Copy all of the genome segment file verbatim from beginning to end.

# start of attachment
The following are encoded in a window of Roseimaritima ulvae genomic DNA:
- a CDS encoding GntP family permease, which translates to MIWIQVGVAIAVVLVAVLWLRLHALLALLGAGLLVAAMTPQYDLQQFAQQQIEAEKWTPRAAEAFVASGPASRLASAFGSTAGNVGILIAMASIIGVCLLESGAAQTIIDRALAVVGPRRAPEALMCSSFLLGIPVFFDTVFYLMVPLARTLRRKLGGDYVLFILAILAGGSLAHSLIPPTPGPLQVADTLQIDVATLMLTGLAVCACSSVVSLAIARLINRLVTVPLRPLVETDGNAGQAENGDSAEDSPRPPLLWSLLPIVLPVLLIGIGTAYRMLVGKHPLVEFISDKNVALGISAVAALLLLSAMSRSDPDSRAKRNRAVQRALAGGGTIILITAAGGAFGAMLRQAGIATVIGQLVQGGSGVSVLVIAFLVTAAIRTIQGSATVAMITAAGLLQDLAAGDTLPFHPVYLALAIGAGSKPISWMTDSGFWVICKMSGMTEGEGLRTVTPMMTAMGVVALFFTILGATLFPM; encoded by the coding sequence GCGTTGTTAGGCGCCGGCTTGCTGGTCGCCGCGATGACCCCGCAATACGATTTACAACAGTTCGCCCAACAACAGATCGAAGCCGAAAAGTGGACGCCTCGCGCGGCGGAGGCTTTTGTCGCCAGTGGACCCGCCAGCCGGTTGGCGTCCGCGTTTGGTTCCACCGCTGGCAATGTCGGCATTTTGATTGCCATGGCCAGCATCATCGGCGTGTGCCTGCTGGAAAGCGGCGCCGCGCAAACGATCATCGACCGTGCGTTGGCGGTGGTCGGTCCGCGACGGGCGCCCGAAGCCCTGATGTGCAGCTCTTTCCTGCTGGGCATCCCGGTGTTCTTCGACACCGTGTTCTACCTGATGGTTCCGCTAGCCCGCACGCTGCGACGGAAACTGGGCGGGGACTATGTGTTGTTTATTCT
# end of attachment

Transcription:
The following are encoded in a window of Roseimaritima ulvae genomic DNA:
- a CDS encoding GntP family permease, which translates to MIWIQVGVAIAVVLVAVLWLRLHALLALLGAGLLVAAMTPQYDLQQFAQQQIEAEKWTPRAAEAFVASGPASRLASAFGSTAGNVGILIAMASIIGVCLLESGAAQTIIDRALAVVGPRRAPEALMCSSFLLGIPVFFDTVFYLMVPLARTLRRKLGGDYVLFILAILAGGSLAHSLIPPTPGPLQVADTLQIDVATLMLTGLAVCACSSVVSLAIARLINRLVTVPLRPLVETDGNAGQAENGDSAEDSPRPPLLWSLLPIVLPVLLIGIGTAYRMLVGKHPLVEFISDKNVALGISAVAALLLLSAMSRSDPDSRAKRNRAVQRALAGGGTIILITAAGGAFGAMLRQAGIATVIGQLVQGGSGVSVLVIAFLVTAAIRTIQGSATVAMITAAGLLQDLAAGDTLPFHPVYLALAIGAGSKPISWMTDSGFWVICKMSGMTEGEGLRTVTPMMTAMGVVALFFTILGATLFPM; encoded by the coding sequence GCGTTGTTAGGCGCCGGCTTGCTGGTCGCCGCGATGACCCCGCAATACGATTTACAACAGTTCGCCCAACAACAGATCGAAGCCGAAAAGTGGACGCCTCGCGCGGCGGAGGCTTTTGTCGCCAGTGGACCCGCCAGCCGGTTGGCGTCCGCGTTTGGTTCCACCGCTGGCAATGTCGGCATTTTGATTGCCATGGCCAGCATCATCGGCGTGTGCCTGCTGGAAAGCGGCGCCGCGCAAACGATCATCGACCGTGCGTTGGCGGTGGTCGGTCCGCGACGGGCGCCCGAAGCCCTGATGTGCAGCTCTTTCCTGCTGGGCATCCCGGTGTTCTTCGACACCGTGTTCTACCTGATGGTTCCGCTAGCCCGCACGCTGCGACGGAAACTGGGCGGGGACTATGTGTTGTTTATTCT